New Sasol GTC cars set for thrills

The iconic Grand Prix Circuit will present a new challenge to the GTC drivers as they tackle the country’s fastest racetrack on June 16.

Suzuki’s new Swift hatch and sedan in SA

Suzuki kicks off its new model assault with an all new Swift hatchback and standalone sedan called the Dzire.


2006-10-17 10:01

John Oxley

The Polo GTI is the spiritual successor to the original trend-setting Golf GTI

And after a day with the car in and around Uitenhage, in the Eastern Cape, as well as six laps of the Aldo Scribante Raceway in Port Elizabeth - in the rain - we can tell you VW has got yet another winner on its hands.

With a face taken straight from the iconic Golf GTI the new Polo version certainly looks the part.

It gets the Golf's GTI branded honeycomb grille with red detail lines and dramatic black surrounds extending down into the bumper.

Black side skirts make the car look sleeker and lower, while big 16 inch Denver wheels shod with 205/45 R16 tyres fill the wheel arches. A neat GTI feature is the red brake callipers which can be seen through the wheel spokes.

At the rear there's a top spoiler containing an integrated third brake light, plus neat chromed twin exhaust pipes.

The Polo GTI, which is made in the VWSA plant in Uitenhage, is close to the size of the original Golf GTI - the car that started the "hot hatchback" craze, and which itself created a huge cult following - and it is expected the Polo GTI will generate the same sort of interest.

And this is one reason why its designers have gone "back to the past" in terms of interior trim, offering the same plaid "Interlagos" design cloth inserts found on the original GTI.

However the rest of the inside is bang up to date, with an interior styling package that offers the enthusiast a real sporty look and feel.

The car gets sport seats, a three-spoke sports steering wheel, leather finish on the gear shift knob and gaiter, as well as the handbrake grip.

There's also a high quality aluminium-look plastic on the centre console and air vents, while aluminium-look pedals complete the sporty interior.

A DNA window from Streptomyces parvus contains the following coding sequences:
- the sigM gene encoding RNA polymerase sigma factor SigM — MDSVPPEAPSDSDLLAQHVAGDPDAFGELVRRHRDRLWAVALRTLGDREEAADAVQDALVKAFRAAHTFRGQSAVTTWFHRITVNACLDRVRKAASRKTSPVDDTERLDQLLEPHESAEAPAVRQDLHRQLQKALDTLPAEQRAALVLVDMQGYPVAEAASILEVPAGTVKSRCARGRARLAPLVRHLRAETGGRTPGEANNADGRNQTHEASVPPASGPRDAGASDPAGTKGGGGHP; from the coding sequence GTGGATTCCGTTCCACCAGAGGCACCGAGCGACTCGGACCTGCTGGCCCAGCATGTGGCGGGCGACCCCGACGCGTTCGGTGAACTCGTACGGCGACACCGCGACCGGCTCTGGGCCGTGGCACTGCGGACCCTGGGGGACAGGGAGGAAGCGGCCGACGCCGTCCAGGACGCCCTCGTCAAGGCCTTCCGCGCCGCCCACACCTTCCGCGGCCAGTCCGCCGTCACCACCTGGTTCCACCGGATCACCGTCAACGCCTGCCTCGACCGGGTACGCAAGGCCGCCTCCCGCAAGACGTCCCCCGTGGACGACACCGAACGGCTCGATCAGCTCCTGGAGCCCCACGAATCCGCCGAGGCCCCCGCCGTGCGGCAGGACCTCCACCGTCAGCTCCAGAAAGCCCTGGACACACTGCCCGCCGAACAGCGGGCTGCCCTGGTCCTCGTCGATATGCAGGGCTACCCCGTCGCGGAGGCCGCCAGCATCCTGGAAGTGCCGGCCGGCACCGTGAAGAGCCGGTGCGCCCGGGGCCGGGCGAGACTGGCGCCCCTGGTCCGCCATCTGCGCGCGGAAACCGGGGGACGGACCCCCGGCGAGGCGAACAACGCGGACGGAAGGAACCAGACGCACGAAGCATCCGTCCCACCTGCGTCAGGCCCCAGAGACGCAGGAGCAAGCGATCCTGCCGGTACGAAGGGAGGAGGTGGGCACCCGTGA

Standard specification on the new Polo GTI includes ESP, remote central locking, disc brakes front and rear with red callipers, climate control air conditioning, electric windows front and rear, and single MP3 compatible CD player and sports suspension.

Options include a sunroof, cruise control, radio/navigation system, front CD changer and the comprehensive Volkswagen Automotion maintenance plan.

On the road

The 5-valves-per-cylinder turbo-charged 1.8-litre four-cylinder engine started its life under an Audi bonnet, but it works particularly well in this latest range-topping Polo incarnation.

A very free-revving unit, it rockets the little Polo off the line in just 8.2 seconds - more than two seconds faster than the original Golf GTI - and on to a top speed of 216 km/h. The good news, though, is that it averages just 7.8 litres/100 km!

And it's a little gem on the road. Ride quality is surprisingly good, and the chassis is very agile - as we found out pretty quickly when we came across an unexpected, and very large, pothole washed out by the recent heavy rains in the Eastern Cape.

A quick left, right, left flick and we were past without any danger, though anything less predictable than the Polo would have thumped into the hole and flattened at least the tyre, if not the wheel!

Later, on a race track wet but not streaming - but with lots of standing water - we found the car still able to find lots of grip to the point where the brakes became hot and stinky after our allotted three flying laps.

And the car could still be held in a lovely drift through some of the faster corners, without the traction control coming in (it's a matter of keeping things smooth).

That, and the fact that the latest setup is upgraded to allow more driver input without interference from the electronics.

Talking of the brakes, they started to fade a bit at the end of our sessions, but that was on the second round, which meant they had been driven by a dozen journalists.

But they quickly came back up again once cooled down, testimony to a well-balanced and sturdy set-up that's more than able to cope with everyday demands.

Steering was crisp and positive, and the 5-speed gearbox as slick and clean as expected.

At the moment there are no plans to put the DSG twin-clutch auto into the Polo, and nor is a 3-door version imminent - the current 5-door is the only one on offer.

But as VWSA marketing boss Mike Glendinning admitted: "Anything is possible in the future!"

Who, after all, would have expected the GTI badge to appear on anything else but Golf?

Price: R188 700.


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